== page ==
John P. Marquand

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John P. Marquand
Born John Phillips Marquand
(1893-11-10)November 10, 1893
Wilmington, Delaware
Died July 16, 1960(1960-07-16) (aged 66)
Newburyport, Massachusetts
Pen name J.P. Marquand
Occupation Novelist
Nationality American
Spouse(s) Christina Davenport Sedgwick (September 1922–1935)
Adelaide Hooker (1937–1968?)

John Phillips Marquand (November 10, 1893 – July 16, 1960) was an American writer. Originally best known for his Mr. Moto spy stories, he achieved popular success and critical respect for his satirical novels, winning a Pulitzer Prize for The Late George Apley in 1938. One of his abiding themes was the confining nature of life in America's upper class and among those who aspired to join it. Marquand treated those whose lives were bound by these unwritten codes with a characteristic mix of respect and satire.

Youth and early adulthood[edit]

Marquand was a scion of an old Newburyport, Massachusetts, family. He was a great-nephew of 19th-century writer Margaret Fuller and a cousin of Buckminster Fuller, who gained fame in the 20th century as the inventor of the geodesic dome. Marquand was born in Wilmington, Delaware, and grew up in the New York suburbs. When financial reverses broke up the family's comfortable household, he was sent to Newburyport, Massachusetts, where he was raised by his eccentric aunts, who lived in a crumbling Federal Period mansion surrounded by remnants of the family's vanished glory. (Marquand's ancestors had been successful merchants in the Revolutionary period; Margaret Fuller and other aunts had been actively involved with the Transcendentalist and abolitionist movements.)

Marquand attended Newburyport High School, where he won a scholarship that enabled him to attend Harvard College. As an impecunious public school graduate in the heyday of Harvard's "Gold Coast," he was an unclubbable outsider. Though turned down by the college newspaper, the Harvard Crimson, Marquand succeeded in being elected to the editorial board of the humor magazine, the Harvard Lampoon. After graduating in 1915, Marquand was hired by The Boston Evening Transcript, working initially as a reporter and later on the Transcript's bi-weekly magazine section.[1]

Like many of his classmates, he served in the First World War. While he was a student at Harvard, Marquand joined Battery A of the Massachusetts National Guard, which, in 1916, was activated. In July 1916, Marquand was sent to the Mexican border.[1]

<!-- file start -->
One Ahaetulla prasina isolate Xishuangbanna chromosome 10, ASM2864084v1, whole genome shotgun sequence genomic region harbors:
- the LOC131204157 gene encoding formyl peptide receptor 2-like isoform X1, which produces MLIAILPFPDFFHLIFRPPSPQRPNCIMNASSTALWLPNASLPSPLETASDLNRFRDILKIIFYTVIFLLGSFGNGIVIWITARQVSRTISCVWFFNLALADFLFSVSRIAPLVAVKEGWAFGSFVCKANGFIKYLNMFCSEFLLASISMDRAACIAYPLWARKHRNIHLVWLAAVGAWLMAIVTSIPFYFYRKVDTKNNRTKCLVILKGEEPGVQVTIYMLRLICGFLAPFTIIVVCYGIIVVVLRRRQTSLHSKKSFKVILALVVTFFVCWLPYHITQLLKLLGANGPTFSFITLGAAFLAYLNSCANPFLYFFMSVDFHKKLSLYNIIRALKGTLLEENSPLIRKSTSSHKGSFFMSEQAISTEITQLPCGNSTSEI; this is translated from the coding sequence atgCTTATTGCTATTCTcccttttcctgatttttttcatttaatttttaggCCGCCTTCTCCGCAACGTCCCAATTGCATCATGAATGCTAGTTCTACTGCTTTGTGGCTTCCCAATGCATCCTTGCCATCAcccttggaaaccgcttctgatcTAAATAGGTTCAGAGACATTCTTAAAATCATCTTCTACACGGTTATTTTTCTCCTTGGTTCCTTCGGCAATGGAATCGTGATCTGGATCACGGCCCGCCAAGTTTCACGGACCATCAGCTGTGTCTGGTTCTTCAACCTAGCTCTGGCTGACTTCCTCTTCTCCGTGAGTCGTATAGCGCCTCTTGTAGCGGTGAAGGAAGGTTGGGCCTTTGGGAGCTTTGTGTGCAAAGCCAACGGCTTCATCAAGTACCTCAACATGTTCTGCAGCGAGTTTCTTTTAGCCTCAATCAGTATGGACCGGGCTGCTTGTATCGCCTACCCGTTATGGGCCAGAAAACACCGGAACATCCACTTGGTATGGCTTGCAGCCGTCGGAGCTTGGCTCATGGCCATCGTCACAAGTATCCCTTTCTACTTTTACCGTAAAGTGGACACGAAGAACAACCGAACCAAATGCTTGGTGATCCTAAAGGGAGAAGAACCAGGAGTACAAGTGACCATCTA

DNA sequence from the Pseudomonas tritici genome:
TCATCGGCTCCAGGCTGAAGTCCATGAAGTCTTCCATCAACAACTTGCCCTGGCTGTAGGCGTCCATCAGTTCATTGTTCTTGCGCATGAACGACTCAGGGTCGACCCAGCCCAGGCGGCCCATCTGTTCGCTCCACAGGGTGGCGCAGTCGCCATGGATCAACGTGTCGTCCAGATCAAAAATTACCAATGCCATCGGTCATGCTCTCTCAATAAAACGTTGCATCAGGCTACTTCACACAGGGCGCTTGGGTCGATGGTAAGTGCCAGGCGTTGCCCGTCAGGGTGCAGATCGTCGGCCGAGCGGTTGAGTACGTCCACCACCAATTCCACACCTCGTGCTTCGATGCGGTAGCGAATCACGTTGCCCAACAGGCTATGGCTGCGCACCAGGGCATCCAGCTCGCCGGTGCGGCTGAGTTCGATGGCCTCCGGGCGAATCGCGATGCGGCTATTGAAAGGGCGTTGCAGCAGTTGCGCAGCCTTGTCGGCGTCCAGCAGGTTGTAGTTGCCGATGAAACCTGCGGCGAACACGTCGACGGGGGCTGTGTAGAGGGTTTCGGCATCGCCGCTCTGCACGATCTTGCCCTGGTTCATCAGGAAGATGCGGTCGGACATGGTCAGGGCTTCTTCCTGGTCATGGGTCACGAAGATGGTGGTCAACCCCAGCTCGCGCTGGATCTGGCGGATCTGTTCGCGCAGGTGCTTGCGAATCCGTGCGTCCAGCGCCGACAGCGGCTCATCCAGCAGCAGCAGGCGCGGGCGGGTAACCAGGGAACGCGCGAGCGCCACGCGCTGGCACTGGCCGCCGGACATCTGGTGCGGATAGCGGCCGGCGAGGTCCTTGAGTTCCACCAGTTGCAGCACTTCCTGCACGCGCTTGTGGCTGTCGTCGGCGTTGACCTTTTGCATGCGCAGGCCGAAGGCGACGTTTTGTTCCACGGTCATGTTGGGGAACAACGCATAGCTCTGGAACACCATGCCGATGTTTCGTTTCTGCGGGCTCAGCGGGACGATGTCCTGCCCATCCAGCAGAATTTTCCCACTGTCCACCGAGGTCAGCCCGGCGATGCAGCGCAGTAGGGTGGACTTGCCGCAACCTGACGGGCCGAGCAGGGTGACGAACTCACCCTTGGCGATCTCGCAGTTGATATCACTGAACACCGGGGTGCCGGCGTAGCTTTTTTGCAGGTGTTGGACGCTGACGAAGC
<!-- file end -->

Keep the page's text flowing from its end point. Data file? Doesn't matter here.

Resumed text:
Life and work[edit]

Marquand's life and work reflected his ambivalence about American society—and, in particular, the power of its old line elites. Being rebuffed by fashionable Harvard did not discourage his social aspirations. In 1922, he married Christina Sedgwick, niece of The Atlantic Monthly editor Ellery Sedgwick. In 1925, Marquand published his first important book, Lord Timothy Dexter, an exploration of the life and legend of eighteenth century Newburyport eccentric Timothy Dexter (1763–1806).

By the mid-1930s he was a prolific and successful writer of fiction for slick magazines like the Saturday Evening Post. Some of these short stories were of an historical nature as had been Marquand's first two novels (The Unspeakable Gentleman and The Black Cargo). These would later be characterized by Marquand as “costume fiction”, of which he stated that an author “can only approximate (his characters) provided he has been steeped in the (relevant) tradition”.[2] Marquand had abandoned “costume fiction” by the mid-1930s.

In the late-1930s, Marquand began producing a series of novels on the dilemmas of class, most centered on New England. The first of these, The Late George Apley (1937), a satire of Boston's upper class, won the Pulitzer Prize for the Novel in 1938. Other Marquand novels exploring New England and class themes include Wickford Point (1939), H.M. Pulham, Esquire (1941), and Point of No Return (1949). The last is especially notable for its satirical portrayal of Harvard anthropologist W. Lloyd Warner, whose Yankee City study attempted (and in Marquand's view, dismally failed) to describe and analyze the manners and mores of Marquand's Newburyport.

For all of his ambivalence about America's elite, Marquand ultimately succeeded not only in joining it, but in embodying its characteristics. He forgave the upper crust classmates who had snubbed him in college (relationships he satirized in H.M. Pulham, Esq and The Late George Apley). He was invited to join all the right social clubs in Boston (Tavern, Somerset) and New York (Century Association, University). Through his second marriage to Adelaide Ferry Hooker, he became linked to the Rockefeller family (her sister, Blanchette, was married to John D. Rockefeller III). He maintained luxury homes in Newburyport and in the Caribbean.

Although currently in eclipse, Marquand's reputation may be poised for a revival. Jonathan Yardley, in a 2003 Washington Post column,[3] says "(t)hat Marquand has almost vanished from the literary landscape is to me an unfathomable mystery. From ... 1937 ... until 1960, Marquand was one of the most popular novelists in the country. The literati turned up their noses at him (as they do to this day) because he had done a fair amount of hackwork in his early career and continued to write, unashamedly, for popular magazines such as the Saturday Evening Post."

Critic Martha Spaulding, writing in The Atlantic Monthly in 2004, noted that "in his day Marquand was compared to Sinclair Lewis and John O'Hara, and his social portrait of twentieth-century America was likened to Balzac's Comédie Humaine, [but] critics rarely took him very seriously. Throughout his career he believed, resentfully, that their lack of regard stemmed from his early success in the "slicks". Praising his "seductive, sonorous prose", she states that he "deserves to be rediscovered."